Back at the Noosa library using their lightning fast internet. Not having a proper base is tedious sometimes.
While everyone on the media is spruiking the end of last week’s crisis crisis (hah!), Gail Tverberg has published a stupendous article on her blog titled Deflationary Collapse Ahead? Perhaps most of you have already read it, but I found it interesting that she’s getting more and more pessimistic with every post…..
My main take away from this article are:
The big thing that is happening is that the world financial system is likely to collapse. Back in 2008, the world financial system almost collapsed. This time, our chances of avoiding collapse are very slim.
Without the financial system, pretty much nothing else works: the oil extraction system, the electricity delivery system, the pension system, the ability of the stock market to hold its value. The change we are encountering is similar to losing the operating system on a computer, or unplugging a refrigerator from the wall.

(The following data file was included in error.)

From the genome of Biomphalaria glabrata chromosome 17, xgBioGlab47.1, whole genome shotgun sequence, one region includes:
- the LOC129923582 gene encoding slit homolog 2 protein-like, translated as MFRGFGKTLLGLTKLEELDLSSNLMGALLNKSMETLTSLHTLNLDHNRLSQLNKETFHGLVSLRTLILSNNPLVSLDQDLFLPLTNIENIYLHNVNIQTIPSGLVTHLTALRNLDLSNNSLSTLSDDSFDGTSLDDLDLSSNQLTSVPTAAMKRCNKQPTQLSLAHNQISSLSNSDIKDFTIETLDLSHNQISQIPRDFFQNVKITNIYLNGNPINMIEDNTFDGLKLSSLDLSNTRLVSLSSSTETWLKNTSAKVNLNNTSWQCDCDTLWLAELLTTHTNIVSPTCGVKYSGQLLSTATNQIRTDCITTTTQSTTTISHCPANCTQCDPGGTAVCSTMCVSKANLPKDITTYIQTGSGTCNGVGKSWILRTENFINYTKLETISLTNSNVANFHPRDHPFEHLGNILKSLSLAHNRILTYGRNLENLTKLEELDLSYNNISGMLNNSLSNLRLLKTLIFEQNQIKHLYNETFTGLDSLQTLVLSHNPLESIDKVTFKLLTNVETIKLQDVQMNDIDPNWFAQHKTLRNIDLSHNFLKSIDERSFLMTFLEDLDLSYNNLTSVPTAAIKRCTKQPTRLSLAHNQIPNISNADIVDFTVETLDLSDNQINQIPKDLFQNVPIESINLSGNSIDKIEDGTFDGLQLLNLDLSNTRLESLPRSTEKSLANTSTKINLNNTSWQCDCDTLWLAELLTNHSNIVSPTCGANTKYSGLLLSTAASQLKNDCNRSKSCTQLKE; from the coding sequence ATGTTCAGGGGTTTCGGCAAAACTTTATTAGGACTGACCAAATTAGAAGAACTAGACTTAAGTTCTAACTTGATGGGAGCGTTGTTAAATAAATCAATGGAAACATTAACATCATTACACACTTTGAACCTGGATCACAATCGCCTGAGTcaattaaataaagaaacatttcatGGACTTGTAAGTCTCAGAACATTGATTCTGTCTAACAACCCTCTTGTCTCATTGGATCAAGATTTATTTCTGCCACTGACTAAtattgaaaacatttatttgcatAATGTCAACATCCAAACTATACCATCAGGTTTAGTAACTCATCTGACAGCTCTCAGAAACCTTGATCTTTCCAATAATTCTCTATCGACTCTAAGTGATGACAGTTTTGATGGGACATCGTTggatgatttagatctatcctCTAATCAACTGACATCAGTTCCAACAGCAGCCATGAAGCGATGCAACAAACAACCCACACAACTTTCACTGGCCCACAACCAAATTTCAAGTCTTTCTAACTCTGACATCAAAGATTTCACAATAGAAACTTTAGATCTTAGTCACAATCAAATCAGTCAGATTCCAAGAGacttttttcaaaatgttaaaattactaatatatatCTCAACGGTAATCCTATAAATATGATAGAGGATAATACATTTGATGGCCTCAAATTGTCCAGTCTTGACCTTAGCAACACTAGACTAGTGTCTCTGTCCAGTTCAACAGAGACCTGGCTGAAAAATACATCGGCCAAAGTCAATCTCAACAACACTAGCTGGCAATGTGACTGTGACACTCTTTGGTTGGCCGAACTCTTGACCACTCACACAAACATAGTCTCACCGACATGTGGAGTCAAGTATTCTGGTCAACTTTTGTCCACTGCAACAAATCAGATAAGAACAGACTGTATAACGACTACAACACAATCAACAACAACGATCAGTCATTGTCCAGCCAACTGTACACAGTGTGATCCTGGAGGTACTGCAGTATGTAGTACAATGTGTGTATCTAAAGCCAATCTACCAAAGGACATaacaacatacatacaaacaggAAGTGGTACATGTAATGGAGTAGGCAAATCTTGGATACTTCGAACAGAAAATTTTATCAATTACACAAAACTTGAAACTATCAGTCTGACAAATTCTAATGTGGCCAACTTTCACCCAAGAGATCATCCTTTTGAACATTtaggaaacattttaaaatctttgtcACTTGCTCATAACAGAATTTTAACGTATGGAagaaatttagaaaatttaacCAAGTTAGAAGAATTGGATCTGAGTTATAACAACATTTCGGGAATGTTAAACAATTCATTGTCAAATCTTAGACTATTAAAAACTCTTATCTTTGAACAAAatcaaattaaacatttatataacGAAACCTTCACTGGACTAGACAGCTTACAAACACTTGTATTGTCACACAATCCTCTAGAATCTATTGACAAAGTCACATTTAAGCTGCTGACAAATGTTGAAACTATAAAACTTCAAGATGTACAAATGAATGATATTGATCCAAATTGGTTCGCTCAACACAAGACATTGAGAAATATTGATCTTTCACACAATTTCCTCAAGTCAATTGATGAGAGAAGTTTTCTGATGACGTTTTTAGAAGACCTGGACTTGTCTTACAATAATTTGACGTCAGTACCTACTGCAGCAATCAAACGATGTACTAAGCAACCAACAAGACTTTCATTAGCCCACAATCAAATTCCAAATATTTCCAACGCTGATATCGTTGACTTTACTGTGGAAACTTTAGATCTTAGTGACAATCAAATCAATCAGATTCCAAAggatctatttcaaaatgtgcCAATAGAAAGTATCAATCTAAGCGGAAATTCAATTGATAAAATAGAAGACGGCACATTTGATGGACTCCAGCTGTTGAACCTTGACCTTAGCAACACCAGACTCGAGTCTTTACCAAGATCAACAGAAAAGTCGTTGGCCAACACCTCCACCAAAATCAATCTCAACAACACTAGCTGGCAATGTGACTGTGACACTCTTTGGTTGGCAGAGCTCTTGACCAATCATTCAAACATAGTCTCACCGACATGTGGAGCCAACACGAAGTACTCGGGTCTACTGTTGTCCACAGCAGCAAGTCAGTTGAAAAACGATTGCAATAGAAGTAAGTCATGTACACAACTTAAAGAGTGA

We don’t know how fast things will unravel, but things are likely to be quite different in as short a time as a year. World financial leaders are likely to “pull out the stops,” trying to keep things together. A big part of our problem is too much debt. This is hard to fix, because reducing debt reduces demand and makes commodity prices fall further. With low prices, production of commodities is likely to fall. For example, food production using fossil fuel inputs is likely to greatly decline over time, as is oil, gas, and coal production.
The electricity system, as delivered by the grid, is likely to fail in approximately the same timeframe as our oil-based system. Nothing will fail overnight, but it seems highly unlikely that electricity will outlast oil by more than a year or two. All systems are dependent on the financial system. If the oil system cannot pay its workers and get replacement parts because of a collapse in the financial system, the same is likely to be true of the electrical grid system.